On Jan. 11, Congressman Gus Bilirakis’ office announced that he is working with Representative Debbie Dingell (D-MI) and Senator Ben Ray Luján (D-NM) to develop a bicameral, bipartisan legislation to protect athletes and preserve college sports by establishing “a national framework to govern how student athletes receive compensation for Name, Image, and Likeness (NIL) deals.” This law is known as the Fairness, Accountability, and Integrity in Representation of College Sports Act (FAIR College Sports Act). Dingell represents the state of Michigan and the Wolverines won the National Championship in college football earlier this month, but that did not dissuade the Chairman of the House Innovation, Data and Commerce Subcommittee from looking for ways to improve a system that has undergone a high degree of change in the last three years.
Though opinions on the subtleties of Name, Image, and Likeness vary from person to person, it would be hard to argue that NIL was implemented without flaw in July 2021. It is a complex issue with many facets, but this philosophical shift that was supposed to empower players has instead led to greater confusion. It has muddied the waters of what is and is not allowed and has potentially tipped the scales even further in favor of the most powerful collegiate programs. In response to these and other issues, the trio of lawmakers are championing the FAIR College Sports Act to establish a national standard for collegiate athletics.
The announcement signals a major advancement for the regulation of NIL, which is based on testimony from college athletes, athletic directors, university and conference presidents, and the NCAA. The general sentiment of these statements was the desire to “create a level playing field for all students and educational institutions across the nation,” the announcement noted.
“It is Congress’ responsibility to establish a clear set of rules so our young people are protected, opportunities for them are promoted, and amateur sports of all kinds are preserved. Our goal is to ensure that NIL deals are transparent and fair, while protecting the integrity of college athletics,” Congressman Bilirakis said. “The Discussion Draft legislation strikes the delicate balance of preserving the ability of college athletes to profit from their own NIL, while maintaining the amateur status of all college athletes.”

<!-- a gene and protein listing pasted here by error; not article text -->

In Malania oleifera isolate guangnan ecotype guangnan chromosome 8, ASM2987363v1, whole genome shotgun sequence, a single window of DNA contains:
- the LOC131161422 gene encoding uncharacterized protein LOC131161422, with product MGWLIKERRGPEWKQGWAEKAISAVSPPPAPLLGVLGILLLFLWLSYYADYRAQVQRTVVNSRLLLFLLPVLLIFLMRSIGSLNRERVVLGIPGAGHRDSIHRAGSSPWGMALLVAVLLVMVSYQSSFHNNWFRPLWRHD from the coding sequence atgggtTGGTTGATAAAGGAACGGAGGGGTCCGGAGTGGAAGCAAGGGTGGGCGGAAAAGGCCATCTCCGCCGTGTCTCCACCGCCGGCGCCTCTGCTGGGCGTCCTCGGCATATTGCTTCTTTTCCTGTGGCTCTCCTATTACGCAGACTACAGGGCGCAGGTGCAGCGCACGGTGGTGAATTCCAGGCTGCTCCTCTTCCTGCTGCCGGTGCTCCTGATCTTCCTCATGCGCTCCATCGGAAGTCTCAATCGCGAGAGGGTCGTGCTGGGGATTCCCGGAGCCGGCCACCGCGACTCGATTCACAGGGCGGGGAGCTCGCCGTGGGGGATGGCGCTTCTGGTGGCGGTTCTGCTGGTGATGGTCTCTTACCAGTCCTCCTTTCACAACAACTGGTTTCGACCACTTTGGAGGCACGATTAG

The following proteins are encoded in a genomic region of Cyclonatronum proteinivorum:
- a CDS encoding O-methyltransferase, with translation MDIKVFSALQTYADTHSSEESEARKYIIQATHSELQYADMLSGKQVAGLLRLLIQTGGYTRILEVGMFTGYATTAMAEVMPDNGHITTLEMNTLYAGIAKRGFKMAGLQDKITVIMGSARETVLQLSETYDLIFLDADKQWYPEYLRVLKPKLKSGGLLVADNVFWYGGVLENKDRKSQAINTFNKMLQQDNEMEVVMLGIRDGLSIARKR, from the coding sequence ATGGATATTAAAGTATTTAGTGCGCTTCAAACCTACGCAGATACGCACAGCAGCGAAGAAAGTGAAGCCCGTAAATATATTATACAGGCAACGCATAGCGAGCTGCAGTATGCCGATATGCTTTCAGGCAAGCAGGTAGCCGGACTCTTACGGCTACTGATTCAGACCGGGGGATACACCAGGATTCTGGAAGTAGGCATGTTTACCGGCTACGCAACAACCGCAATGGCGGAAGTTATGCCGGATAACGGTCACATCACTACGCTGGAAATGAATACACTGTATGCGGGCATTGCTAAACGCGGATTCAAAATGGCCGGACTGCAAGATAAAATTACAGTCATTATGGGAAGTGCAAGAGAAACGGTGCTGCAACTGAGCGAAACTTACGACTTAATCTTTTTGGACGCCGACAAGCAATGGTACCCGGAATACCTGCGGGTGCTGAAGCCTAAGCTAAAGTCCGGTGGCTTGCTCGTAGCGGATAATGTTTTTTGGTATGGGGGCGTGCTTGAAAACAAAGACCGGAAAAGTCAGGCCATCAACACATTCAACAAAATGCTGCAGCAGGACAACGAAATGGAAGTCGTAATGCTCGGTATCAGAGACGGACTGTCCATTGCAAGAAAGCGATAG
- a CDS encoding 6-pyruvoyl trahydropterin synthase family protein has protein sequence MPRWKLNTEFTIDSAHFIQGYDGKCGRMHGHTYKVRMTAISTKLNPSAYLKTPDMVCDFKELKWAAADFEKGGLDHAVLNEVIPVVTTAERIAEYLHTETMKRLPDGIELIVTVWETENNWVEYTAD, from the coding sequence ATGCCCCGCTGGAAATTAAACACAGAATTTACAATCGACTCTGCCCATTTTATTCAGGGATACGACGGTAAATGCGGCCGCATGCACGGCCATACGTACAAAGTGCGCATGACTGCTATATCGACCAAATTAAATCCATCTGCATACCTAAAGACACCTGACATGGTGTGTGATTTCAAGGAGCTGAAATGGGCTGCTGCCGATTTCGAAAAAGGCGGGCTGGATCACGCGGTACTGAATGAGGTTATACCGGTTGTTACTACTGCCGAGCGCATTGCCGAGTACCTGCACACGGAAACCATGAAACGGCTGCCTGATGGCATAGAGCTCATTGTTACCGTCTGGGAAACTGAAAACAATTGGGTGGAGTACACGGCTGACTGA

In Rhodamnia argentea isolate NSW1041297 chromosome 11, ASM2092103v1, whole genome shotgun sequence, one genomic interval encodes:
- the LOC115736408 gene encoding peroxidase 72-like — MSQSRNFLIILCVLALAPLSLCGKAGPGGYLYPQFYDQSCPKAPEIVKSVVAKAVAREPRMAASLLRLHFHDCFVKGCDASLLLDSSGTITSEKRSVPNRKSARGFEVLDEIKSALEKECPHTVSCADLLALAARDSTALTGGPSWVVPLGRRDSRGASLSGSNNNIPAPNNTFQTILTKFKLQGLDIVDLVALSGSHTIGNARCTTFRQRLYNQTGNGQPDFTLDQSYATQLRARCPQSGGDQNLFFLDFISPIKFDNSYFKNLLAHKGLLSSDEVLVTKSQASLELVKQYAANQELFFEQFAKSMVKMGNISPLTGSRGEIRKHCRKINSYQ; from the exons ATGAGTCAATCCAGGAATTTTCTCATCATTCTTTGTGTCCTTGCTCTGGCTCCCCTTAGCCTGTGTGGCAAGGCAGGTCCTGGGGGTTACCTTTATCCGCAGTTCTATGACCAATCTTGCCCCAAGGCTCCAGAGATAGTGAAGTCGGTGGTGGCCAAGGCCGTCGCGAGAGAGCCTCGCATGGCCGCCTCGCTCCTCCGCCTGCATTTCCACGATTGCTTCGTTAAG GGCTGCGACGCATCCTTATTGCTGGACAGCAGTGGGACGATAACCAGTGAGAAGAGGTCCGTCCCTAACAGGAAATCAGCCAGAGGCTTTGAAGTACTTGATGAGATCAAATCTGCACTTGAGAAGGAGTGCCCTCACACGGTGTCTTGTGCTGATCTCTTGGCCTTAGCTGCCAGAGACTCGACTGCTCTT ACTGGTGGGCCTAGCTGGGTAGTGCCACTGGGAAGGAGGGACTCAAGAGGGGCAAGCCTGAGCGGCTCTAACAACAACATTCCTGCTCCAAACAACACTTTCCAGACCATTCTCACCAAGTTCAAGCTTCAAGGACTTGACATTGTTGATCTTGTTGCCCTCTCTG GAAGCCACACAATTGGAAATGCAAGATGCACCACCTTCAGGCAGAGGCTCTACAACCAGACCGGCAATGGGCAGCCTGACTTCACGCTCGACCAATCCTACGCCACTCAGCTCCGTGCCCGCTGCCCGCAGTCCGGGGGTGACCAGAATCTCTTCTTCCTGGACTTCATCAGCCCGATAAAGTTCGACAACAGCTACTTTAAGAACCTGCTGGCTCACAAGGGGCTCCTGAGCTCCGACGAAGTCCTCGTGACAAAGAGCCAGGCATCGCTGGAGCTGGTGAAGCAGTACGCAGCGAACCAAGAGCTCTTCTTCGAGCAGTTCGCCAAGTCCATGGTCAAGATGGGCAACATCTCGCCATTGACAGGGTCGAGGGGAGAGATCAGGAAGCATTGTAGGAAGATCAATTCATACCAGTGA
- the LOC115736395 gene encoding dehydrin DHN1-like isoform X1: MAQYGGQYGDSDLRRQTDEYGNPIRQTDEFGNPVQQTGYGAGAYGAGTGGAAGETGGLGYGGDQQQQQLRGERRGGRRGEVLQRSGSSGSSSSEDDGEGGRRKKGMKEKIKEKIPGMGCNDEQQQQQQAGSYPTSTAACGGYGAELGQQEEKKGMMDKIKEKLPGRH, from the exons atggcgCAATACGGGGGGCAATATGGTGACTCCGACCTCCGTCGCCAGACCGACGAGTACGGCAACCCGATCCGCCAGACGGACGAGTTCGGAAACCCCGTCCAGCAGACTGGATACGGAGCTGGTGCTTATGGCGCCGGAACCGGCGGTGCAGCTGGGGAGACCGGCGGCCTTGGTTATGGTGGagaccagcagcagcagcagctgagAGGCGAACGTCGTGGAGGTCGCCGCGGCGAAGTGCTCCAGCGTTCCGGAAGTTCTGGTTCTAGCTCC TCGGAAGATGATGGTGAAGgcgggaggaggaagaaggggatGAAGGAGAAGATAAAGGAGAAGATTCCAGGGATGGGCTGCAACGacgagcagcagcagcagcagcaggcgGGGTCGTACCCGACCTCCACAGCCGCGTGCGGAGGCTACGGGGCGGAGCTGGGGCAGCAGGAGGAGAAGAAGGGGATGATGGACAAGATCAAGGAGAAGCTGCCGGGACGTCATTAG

The Discussion Draft is a 56-page document that details the ways in which the FAIR College Sports Act would preempt state laws and bring uniformity to NIL in college sports. There are four ways in which the law will significantly adjust the guidelines:
Firstly, it would protect the rights of student-athletes to earn compensation and to sign with agents for NIL purposes.
It would also ban pay-for-play by forbidding third parties (collectives, boosters) from offering incentives to attend, transfer to, or engage in promotions for specific universities in exchange for funds.
The bill would require registration and transparency from agents and third parties to ensure all facets of the NIL agreement are properly disclosed.
The most consequential of the changes proposed by this bill is the formation of the US Intercollegiate Athletics Commission (USIAC). This body will be able to enforce the three previous regulations as well as create new NIL-related rules when needed. As part of its duties, the USIAC will be responsible for implementing the registration process and an NIL database while posting quarterly reports to further ensure transparency. The enforcement of these guidelines for agents and third parties will be handled by the Federal Trade Commission (FTC) while the NCAA will have jurisdiction over the universities and student-athletes in these matters.
“[…] In the less than three years since the Supreme Court struck down restrictions on outside compensation for student-athletes, we’ve seen unregulated groups swoop in with large amounts of money attempting to influence recruiting and transfers,” Senator Luján said. “That’s why I’m proud to support this discussion draft and the work of my colleagues in the House. We can both protect the rights of student-athletes to engage in NIL deals while also ensuring transparency and oversight.”